NFL's Adrian Peterson makes speedy recovery into most productive year yet


January 23, 2013

Topic: common sports injuries

Star quarterback ends college career with knee injury

Adrian Peterson, running back for the Minnesota Vikings, sustained a gruesome tackle on Christmas Eve 2011 that left him with injuries to both his medical cruciate ligament (MCL) and anterior cruciate ligament (ACL). While fans may have been worried that he would not return to the field anytime soon, he surprised them all with a speedy recovery.

In 2012, Peterson had the most productive year of his football career, finishing with 2,097 rushing yards on 348 attempts, a 6 yards-per-carry average and recognition as the first football player to crack 1,000 yards on the season, according to My Sports Magazine. Such success has stumped many fans and medical professionals across the nation.

MCL and ACL injuries generally take, on average, 10 to 12 months to fully recover. However, in Peterson's case, the athlete returned to the game after only eight. This speedy return has been attributed to James Andrews, M.D., founder of the Andrews Institute for Orthopaedics & Sports Medicine, who performed the surgery. Known as a celebrity in the sports medicine world, Andrews repaired the knee damage and sent Peterson on his way, expressing his own surprise in how fast the recovery was.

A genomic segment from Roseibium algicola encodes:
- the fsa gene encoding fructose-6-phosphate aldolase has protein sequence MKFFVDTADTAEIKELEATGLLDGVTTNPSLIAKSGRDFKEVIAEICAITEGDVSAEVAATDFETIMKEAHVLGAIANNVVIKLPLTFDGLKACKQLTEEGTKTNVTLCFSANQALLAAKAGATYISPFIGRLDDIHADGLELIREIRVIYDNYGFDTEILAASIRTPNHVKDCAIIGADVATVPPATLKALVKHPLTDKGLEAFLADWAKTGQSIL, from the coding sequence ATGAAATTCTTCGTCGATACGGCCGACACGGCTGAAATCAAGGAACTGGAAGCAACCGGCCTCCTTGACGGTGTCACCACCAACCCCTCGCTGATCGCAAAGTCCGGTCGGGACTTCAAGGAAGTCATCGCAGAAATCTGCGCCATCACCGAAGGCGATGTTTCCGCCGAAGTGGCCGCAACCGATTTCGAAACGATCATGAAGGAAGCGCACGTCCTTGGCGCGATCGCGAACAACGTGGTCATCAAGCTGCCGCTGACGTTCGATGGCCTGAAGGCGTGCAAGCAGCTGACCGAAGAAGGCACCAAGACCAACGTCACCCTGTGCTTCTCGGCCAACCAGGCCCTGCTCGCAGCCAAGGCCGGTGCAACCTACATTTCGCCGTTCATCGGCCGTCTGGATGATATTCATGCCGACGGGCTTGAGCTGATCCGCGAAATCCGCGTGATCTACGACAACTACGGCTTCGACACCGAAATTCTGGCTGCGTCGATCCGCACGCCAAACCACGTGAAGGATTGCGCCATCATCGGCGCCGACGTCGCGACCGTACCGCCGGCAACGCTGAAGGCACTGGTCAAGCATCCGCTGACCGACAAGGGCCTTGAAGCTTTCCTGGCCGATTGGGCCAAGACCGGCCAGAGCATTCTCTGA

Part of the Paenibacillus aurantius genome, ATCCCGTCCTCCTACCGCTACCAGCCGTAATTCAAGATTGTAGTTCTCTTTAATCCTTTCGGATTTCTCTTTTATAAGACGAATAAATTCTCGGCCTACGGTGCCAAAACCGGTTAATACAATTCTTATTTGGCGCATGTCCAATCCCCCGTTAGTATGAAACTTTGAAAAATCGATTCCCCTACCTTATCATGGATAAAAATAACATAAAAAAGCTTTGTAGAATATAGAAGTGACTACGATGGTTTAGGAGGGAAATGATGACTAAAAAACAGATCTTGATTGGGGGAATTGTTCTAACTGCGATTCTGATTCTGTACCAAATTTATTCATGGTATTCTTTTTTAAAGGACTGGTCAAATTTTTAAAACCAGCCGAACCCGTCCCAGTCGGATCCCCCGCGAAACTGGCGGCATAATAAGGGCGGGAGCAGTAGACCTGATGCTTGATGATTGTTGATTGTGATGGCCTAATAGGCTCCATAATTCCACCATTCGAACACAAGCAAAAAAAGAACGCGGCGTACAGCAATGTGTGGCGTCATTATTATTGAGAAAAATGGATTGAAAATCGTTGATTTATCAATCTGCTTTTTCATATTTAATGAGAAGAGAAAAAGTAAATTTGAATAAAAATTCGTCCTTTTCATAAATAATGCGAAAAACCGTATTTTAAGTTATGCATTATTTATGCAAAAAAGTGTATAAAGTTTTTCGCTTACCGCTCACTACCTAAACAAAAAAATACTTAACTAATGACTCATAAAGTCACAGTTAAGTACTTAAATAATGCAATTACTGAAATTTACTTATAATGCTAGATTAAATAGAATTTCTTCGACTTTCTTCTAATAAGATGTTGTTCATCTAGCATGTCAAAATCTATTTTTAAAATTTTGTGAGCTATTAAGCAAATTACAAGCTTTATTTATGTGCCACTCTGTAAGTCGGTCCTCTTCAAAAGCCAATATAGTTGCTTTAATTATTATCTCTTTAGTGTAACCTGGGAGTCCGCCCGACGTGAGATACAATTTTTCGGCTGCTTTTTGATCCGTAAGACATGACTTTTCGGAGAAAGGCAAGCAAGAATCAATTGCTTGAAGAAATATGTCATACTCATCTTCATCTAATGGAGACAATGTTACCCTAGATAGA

"I can't believe it," Andrews told My Sports Magazine. "For this guy to have played as much football as he's played his whole life, and not to have hardly any wear and tear, it's incredible. I've never seen a football player, especially one who runs and cuts as much as he does, with a knee in that condition. It's like a newborn baby."

ACL injuries are common sports injuries seen among athletes who play sports like soccer, football and basketball, according to the American Academy of Orthopaedic Surgeons. They are generally caused when a person changes direction sharply, stops suddenly, slows down while running, lands from a jump incorrectly or sustains direct contact to the knee - like in a tackle, like Peterson did.


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